The Seven Circles of Masking Hell

Not everyone is a perfect mask wearer.

April 11, 2021

Phillip Chin

Staff Writer at Motus News

Over quarantine, I’ve gotten into the habit of walking around my neighborhood. During the coronavirus, there’s a lot of variation in the way that people wear (or do not wear) a mask. In Dante’s “Inferno,” there are nine circles of Hell and as the severity of the crime increases the number of people residing there decreases. Here are my seven circles of masking Hell.


Circle 1: N95

If you see someone wearing an N95 surgical mask chugging up a hill, you know that they are a true believer in the cause. Some conspiracy circles believe that N95s are cyborgs programmed by the government to model proper masking behavior. The conclusion is logical: no human is enough of a masochist to willingly wear a gag when they are blocks away from anybody. If further investigation reveals that N95s are indeed human, they deserve a 7 pm round of applause for their sacrifices.


Circle 2: Occasional Masker

These people keep an eye out for other people and mask up whenever someone is nearby. I will admit that I, unfortunately, fall into this category. Wearing an N95 during my entire walk makes the whole thing feel like summiting Mt. Everest. Many people can relate: my whole face under the mask goes damp with condensation and I can hardly breathe. Given that transmission is very low outdoors and I don’t see too many people, the Occasional Masker is not a too egregious level of Hell. Or at least, that’s what I tell myself to sleep soundly at night.


Circle 3: How Does This Work?

These people have apparently never seen anyone wear a mask before because they have no idea what they’re doing. Their mask only covers their mouth, their nose (less common), or they think that humans breathe out of their chins. Most of them just have ill-fitting masks that ride up and down. Some may plead ignorance, but it’s hard to take them seriously when there have been hundreds of people modeling proper masking during the past year of quarantine. Hell, if Dick Cheney can do it right, no one has any excuse. (Well, maybe Donald Rumsfeld, but literally no one else.)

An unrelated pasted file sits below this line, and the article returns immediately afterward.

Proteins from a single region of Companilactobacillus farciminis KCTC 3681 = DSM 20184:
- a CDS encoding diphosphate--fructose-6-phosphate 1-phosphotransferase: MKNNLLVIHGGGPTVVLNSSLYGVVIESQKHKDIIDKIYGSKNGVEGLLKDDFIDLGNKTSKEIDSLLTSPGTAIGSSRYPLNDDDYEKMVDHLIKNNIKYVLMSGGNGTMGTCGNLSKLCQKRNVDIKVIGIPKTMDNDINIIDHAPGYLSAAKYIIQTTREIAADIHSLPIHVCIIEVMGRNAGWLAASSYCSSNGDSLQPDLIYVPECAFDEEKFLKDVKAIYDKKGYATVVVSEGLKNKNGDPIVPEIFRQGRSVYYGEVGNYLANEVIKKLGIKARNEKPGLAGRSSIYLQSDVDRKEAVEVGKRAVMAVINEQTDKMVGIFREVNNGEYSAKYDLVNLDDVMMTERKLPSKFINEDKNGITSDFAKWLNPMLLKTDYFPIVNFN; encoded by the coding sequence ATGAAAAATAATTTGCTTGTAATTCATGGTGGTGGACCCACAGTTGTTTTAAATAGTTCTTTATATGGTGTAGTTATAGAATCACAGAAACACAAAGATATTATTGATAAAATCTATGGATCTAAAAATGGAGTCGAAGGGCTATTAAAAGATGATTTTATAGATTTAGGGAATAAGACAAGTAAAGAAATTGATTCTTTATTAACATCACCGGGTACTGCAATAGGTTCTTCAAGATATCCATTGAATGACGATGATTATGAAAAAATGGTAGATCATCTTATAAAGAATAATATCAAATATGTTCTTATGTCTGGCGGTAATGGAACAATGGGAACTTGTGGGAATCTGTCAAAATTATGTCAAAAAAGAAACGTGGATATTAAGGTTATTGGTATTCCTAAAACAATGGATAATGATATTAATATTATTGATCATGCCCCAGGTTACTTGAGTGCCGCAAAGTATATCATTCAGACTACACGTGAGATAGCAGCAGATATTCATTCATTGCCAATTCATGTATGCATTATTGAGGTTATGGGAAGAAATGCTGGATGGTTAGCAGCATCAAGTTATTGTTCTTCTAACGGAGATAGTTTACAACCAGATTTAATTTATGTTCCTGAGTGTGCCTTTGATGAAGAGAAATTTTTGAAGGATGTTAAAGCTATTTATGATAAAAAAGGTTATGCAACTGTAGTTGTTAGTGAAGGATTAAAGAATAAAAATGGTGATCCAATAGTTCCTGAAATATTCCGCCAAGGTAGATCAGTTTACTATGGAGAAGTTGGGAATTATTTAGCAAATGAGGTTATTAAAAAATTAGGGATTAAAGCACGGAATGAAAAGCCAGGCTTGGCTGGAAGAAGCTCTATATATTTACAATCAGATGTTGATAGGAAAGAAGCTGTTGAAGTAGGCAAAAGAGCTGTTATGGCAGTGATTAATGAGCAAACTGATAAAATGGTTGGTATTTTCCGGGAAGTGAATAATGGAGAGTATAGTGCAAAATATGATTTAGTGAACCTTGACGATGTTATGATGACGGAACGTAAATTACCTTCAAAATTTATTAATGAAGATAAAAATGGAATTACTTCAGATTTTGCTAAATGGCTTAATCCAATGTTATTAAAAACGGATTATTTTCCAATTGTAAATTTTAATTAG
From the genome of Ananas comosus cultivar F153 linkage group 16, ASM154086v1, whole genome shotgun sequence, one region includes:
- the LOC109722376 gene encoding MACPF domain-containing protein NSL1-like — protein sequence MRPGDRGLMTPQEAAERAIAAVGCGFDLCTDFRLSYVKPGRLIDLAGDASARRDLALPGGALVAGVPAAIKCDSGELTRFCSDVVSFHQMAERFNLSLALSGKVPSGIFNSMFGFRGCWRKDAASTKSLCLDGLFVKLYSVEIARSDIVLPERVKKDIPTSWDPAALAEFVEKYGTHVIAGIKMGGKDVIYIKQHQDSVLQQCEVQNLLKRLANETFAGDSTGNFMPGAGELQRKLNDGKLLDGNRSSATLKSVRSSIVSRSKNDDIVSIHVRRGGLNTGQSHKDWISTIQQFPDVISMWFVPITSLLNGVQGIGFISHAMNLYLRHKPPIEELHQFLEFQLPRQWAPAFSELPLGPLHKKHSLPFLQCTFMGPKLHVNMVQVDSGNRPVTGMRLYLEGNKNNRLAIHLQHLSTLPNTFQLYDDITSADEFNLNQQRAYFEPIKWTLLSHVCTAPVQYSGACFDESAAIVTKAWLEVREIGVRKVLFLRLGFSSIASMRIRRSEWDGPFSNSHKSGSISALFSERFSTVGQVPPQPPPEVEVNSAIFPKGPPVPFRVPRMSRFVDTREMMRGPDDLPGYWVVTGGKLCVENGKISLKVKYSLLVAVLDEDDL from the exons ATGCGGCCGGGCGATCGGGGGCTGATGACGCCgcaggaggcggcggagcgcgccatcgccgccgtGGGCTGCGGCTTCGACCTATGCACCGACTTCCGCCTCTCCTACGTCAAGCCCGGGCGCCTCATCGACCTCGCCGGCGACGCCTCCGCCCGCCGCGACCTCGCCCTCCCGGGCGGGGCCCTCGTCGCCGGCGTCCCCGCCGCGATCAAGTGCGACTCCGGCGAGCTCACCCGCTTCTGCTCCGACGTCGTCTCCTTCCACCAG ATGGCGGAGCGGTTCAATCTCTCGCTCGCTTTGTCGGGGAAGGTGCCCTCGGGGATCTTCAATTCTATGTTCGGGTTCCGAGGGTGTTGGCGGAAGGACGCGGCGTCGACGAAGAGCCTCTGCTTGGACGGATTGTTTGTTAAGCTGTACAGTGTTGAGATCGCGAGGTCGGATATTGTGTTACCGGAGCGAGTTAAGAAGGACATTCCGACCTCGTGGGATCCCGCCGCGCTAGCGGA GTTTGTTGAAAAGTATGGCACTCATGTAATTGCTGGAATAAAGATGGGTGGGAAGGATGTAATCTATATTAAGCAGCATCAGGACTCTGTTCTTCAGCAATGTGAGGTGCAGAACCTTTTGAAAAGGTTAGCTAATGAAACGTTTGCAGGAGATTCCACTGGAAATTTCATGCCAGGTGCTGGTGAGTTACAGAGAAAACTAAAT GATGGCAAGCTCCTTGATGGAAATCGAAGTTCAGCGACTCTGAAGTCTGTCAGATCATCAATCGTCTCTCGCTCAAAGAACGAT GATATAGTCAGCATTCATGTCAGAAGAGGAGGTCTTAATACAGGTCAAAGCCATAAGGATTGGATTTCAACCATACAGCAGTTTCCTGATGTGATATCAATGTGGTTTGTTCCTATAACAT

Circle 4: The Fumbler

When happening upon this group, they’ll search their pockets in a carefully practiced routine and reliably come up empty. Then, they’ll give you a crestfallen gaze as if to say, “Well, I tried” and proceed rapidly to a deeper circle of Hell. The more devious will even come up with a mask and then put on a big show of struggling to put it on, only to find that in the meantime, you’ve walked five blocks past them.


Circle 5: Shirt as Mask

Like the Fumblers, these people still have a hint of remorse in their dark, dark souls and will at least put on the thinnest veneer of effort. They grab the front of their shirt, thrust it over their mouth and nose, lower their head, and barrel forward determinedly. These are probably the people that piss me off the most. If shirts were effective as masks, we could all walk around like normal and use our shirts when necessary. Companies would sell straps that attach to the top of shirts and can be quickly thrown over our heads to turn our shirts into mask mode. And indoor dining would be open everywhere because we could hold the shirt up with our left hand and eat through the bottom with our right. 


Circle 6: Wide Walkers

The Wide Walkers’ can be some of the deadliest creatures of all, depending on how wide of a berth they give you. Some will skip happily across the road when they cross paths with someone: these Wide Walkers are largely harmless. Others will simply step off the curb before passing within feet of a victim and are like Lebron James posterizing Kevin Garnett in 2008: possessing absolutely “no regard for human life.” The very worst of the Wide Walker’s ascend (or descend) to the lowest of the lows, the very darkest abyss of masking Hell.


Circle 6: No Mask, Don’t Care

Whereas the Wide Walkers are largely emotionless individuals who will not acknowledge any passer-by’s, this group radiate pride. The few that I have encountered are men who are walking with a masked woman, chuckling at a joke that they’ve made or giving a confident nod to a scared passerby. These are the only people I will directly acknowledge with a dirty look while trying to avoid a direct line-of-sight between my (masked) face hole and their (unmasked) face hole.


I don’t want this article to give the impression that everyone is horrible or to shame people (well, maybe a little). Most of the people on walks are simply looking to get a breath of fresh air and fall into the top two circles of mask wearers. But some still haven’t figured out how to correctly wear a mask or even to wear one at all.